Ubisoft says its games ignore politics. So why are they so political?

The Vice President of Editorial at Ubisoft, Tommy Francois, used E3 2019 to double down on the company’s position that it doesn’t mix politics with games. In an interview on Inside Ubisoft, he explained in detail how the company uses open world games with systems to simulate situations where players can experience all perspectives they…

Ubisoft says its games ignore politics. So why are they so political?

The Vice President of Editorial at Ubisoft, Tommy Francois, used E3 2019 to double down on the company’s position that it doesn’t mix politics with games. In an interview on Inside Ubisoft, he explained in detail how the company uses open world games with systems to simulate situations where players can experience all perspectives they would encounter in real life.
In response to Far Cry 5’s controversy, Francois said, “We believe that ultimately, in the future, players should be able to go in the game world, have as many different experiences as they want, experience as many different political views as they want, as many religions as they want … as many different fantasies as they want.”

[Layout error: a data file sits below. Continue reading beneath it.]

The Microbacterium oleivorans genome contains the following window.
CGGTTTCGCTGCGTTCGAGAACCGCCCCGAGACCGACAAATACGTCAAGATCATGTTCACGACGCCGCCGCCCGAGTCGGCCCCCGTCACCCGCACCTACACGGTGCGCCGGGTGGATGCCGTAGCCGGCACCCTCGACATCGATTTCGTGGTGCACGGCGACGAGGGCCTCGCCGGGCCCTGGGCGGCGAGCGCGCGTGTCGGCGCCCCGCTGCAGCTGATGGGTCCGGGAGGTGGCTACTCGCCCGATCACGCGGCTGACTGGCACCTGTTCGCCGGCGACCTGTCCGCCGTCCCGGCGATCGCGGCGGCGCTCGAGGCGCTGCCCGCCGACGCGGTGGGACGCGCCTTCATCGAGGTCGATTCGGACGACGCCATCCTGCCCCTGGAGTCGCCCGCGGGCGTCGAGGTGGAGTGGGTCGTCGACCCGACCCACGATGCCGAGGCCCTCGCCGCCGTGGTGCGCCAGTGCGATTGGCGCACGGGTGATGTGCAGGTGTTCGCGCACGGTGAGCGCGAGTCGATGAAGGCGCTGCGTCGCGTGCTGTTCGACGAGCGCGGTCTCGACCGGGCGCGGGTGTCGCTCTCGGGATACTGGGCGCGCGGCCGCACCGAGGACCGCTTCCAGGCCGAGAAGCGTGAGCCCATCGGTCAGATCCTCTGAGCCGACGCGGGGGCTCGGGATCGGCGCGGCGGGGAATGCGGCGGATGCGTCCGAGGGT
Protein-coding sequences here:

That statement might pass inspection if Ubisoft’s games didn’t depend on political narratives. But they do. In fact, Ubisoft has a habit of using real-world events, locations, and history as background for games.
Far Cry, The Division, Assassin’s Creed, and Watch Dogs have all made, and continue to make, political statements through their gameplay. In Assassin’s Creed, we see assassins take down corrupt politicians and assist the needy. In Watch Dogs, we see a hacker fight against the oppressive Central Operating System that controls Chicago. And in The Division 2, agents fight against criminals and terrorists that threaten order in our nation’s capitol.
All these games show Ubisoft’s love for political themes. At this point, it’s become a staple of their brand. For a company that is so concerned with not making political statements, it seems to make a lot of them. The trend persisted in the previews we saw during the Ubisoft Press Conference at E3 this year.
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